Sushi tasting plates for the Adventurous


Sushi, a food that scares so many people; this includes my son. He asked if I would not mind doing a sushi tasting night for our Sunday dinner. David wants to start experimenting with new foods. Bravo for him asking to try something new, and for wanting me to help him develop his palate. He likes fish but has been reluctant to try sushi. So welcoming him to the exciting world of Japanese cuisine was a no brainer.. Of course I would, Mackenzie, our youngest daughter got an amazing gift from our longtime friends for Christmas. She has been holding onto this sushi making kit and it was time to break it out with her and create some delectable bites of sushi. I honestly wish I could have taken more pictures. It was a very long process making the sushi tasting platters, and the end results were wonderful. Making sushi may be an adventure in the new and unusual, but the rewards are well worth the effort. I will give one recipe below, but the process of rolling sushi is something I am too new at and truly would not be able to explain although I will try. I went on youtube to watch people making sushi and this helped me tremendously. I was able to get some shots in the beginning and I will incorporate them into the recipe. But forgive me for not going much further. I served the meal with miso soup and a thai peanut salad with sake!


Sushi rice is very sticky rice, and it does not cook the same way as traditional rice. I would recommend getting a rice cooker for this if you don’t have one. Otherwise watch the instructions for the rice carefully; it will burn if you don’t.

I can tell you a few things that are essential in making sushi;

Short grain rice; rice is the most fundamental component of sushi, and Japanese style rice is quite different from American styles. While American rice is long grain, the Japanese use short grain rice. When cooked it is moister and clingier than long grain rice and therefore will hold its shape.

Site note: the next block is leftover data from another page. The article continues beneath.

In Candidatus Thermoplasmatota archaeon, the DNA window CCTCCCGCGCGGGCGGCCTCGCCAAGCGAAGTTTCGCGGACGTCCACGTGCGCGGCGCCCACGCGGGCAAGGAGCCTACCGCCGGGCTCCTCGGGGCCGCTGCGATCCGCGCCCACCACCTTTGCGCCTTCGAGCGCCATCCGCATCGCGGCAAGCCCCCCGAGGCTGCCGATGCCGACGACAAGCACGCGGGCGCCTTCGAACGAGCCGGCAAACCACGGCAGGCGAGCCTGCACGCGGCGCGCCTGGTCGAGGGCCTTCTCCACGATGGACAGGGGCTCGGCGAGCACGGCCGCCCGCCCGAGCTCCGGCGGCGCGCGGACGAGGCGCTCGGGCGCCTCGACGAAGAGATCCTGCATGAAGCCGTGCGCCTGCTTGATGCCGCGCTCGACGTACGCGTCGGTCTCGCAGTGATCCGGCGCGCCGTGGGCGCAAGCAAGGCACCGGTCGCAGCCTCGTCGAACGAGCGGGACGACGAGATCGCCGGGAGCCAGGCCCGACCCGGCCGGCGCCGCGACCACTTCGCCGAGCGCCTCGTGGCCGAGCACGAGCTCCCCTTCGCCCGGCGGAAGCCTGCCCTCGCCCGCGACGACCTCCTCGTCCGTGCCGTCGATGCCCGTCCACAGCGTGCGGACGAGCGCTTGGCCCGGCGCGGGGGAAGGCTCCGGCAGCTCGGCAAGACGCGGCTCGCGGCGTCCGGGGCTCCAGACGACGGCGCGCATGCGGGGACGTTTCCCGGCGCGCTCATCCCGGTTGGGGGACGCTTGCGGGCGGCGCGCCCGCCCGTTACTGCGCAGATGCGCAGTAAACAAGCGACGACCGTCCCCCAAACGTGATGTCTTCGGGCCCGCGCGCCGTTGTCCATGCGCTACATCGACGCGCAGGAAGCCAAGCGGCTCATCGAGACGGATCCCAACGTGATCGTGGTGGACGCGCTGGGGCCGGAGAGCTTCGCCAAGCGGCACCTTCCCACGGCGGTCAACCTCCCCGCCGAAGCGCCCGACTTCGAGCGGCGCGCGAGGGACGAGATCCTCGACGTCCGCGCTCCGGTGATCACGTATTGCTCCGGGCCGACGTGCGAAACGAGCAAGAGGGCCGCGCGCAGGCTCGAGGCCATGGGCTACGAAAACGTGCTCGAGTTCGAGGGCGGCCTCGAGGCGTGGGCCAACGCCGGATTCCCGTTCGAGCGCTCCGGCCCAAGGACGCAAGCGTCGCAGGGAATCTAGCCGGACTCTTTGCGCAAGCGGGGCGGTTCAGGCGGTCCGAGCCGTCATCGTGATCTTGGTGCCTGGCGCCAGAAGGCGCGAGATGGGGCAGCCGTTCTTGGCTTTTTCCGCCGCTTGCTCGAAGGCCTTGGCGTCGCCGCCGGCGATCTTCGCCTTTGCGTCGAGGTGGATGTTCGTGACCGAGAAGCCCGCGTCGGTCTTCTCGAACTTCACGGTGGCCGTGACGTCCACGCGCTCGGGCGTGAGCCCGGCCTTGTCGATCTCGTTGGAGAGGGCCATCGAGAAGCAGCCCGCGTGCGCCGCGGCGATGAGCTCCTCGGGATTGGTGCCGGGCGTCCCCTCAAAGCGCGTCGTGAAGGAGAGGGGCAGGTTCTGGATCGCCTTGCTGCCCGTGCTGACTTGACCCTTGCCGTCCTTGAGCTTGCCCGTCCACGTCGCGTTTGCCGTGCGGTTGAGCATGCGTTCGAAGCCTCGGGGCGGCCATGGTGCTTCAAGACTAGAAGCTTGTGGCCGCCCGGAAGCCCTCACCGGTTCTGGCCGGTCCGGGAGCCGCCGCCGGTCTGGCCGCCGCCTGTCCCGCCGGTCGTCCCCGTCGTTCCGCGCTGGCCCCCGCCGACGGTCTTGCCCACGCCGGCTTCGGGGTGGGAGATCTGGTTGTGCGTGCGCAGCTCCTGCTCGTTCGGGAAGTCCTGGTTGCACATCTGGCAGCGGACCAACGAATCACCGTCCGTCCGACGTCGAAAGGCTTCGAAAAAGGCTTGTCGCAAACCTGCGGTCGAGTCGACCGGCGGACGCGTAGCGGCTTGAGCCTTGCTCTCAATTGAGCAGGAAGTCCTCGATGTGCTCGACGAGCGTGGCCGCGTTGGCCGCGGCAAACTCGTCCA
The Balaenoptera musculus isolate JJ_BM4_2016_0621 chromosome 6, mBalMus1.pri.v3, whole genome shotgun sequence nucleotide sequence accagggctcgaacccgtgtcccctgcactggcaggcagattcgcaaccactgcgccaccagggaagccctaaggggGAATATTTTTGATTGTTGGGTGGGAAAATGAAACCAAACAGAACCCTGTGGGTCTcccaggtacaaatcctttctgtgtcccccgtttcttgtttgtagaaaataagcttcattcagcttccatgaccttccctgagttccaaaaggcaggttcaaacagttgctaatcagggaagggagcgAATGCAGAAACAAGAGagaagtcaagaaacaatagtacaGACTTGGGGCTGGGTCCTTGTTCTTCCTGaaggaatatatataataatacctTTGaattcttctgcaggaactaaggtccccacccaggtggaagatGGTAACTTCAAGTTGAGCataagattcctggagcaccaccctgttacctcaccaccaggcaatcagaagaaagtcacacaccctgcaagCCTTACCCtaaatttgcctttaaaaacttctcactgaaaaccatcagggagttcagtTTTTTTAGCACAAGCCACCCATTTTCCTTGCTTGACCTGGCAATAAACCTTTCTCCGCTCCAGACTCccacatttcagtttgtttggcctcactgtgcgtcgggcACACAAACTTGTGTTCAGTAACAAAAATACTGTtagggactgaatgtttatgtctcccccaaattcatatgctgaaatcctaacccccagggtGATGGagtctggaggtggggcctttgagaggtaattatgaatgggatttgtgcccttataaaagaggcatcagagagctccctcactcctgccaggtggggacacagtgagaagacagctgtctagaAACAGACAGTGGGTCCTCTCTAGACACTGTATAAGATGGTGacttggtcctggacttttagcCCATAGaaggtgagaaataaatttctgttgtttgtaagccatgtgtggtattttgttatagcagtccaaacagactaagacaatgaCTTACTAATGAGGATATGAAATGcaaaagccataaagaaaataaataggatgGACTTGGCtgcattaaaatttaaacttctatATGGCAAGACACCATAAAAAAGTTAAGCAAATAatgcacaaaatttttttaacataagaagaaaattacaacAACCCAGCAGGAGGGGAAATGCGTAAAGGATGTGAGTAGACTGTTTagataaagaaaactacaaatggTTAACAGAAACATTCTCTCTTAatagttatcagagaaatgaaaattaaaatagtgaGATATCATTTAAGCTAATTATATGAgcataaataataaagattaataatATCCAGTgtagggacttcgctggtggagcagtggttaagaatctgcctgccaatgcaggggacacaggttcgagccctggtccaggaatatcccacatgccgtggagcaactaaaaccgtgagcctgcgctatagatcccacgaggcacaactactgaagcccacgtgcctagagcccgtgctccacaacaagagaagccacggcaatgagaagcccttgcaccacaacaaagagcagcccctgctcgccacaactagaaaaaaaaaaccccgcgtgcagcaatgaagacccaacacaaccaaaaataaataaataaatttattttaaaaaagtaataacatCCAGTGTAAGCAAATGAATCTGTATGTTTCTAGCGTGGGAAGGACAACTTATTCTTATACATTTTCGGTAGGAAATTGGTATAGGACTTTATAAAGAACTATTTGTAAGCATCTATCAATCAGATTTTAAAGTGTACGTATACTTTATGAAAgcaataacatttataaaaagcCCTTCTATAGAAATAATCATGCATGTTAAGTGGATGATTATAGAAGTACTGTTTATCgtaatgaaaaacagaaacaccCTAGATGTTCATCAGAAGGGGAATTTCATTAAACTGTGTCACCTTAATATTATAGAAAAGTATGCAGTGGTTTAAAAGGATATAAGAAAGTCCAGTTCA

Rice vinegar, this particular vinegar is diluted with water and used to moisten your hands and knives during preparation of the sushi. This prevents sticking and imparts a tangy flavor and aroma to the sushi.

Sushi vinegar is specially seasoned vinegar that is prepared just for sushi. When mixed with the sushi rice it gives it the sheen and flavor for which it is famous for.

Nori (toasted seaweed sheets) Nori is a nutritious natural food that is used to wrap certain types of rolled sushi. Nori should be toasted before using, just pass it over a heat source and it will become crispier. There are several types of nori out there. I know right who would have thunk it. Lol I don’t think the type of nori makes too much of a difference to us non professional. So don’t waste too much time on the various differences, just make sure you have enough to play with.
Wasabi is made from a knobby green root that grows wild along the banks of mountain streams. Wasabi grows slowly taking a number of years to mature. It adds a potent and spicy flavor to sushi.

Pickled ginger is a cold sharp tasting condiment made from young ginger root. Freshly pickled ginger is marinated in seasoned vinegar to give it a delightfully pungent taste. (My husband kept feeding it to our granddaughter who loved the pickled ginger) Pickled ginger should be served cold and in a mound on the plate. It is traditionally served to use between different servings and at the end of the meal to cleanse the palate.

Soy sauce, sushi is not complete without soy sauce on the side. It complements the delicate seafood and rice, Japanese dark soy sauce is preferred for sushi, it is sweeter and less salty than Chinese soy sauce, and has a bright flavor and aroma.

The Japanese take great pride in the presentation of their food, I tried to keep that in mind, but this being my first time I think I could have done more. Also keep in mind if you are doing this for a significant amount of people you will need plenty of space in the refrigerator, and lots of time. I started making this dinner at lunch time. We ate at 7PM.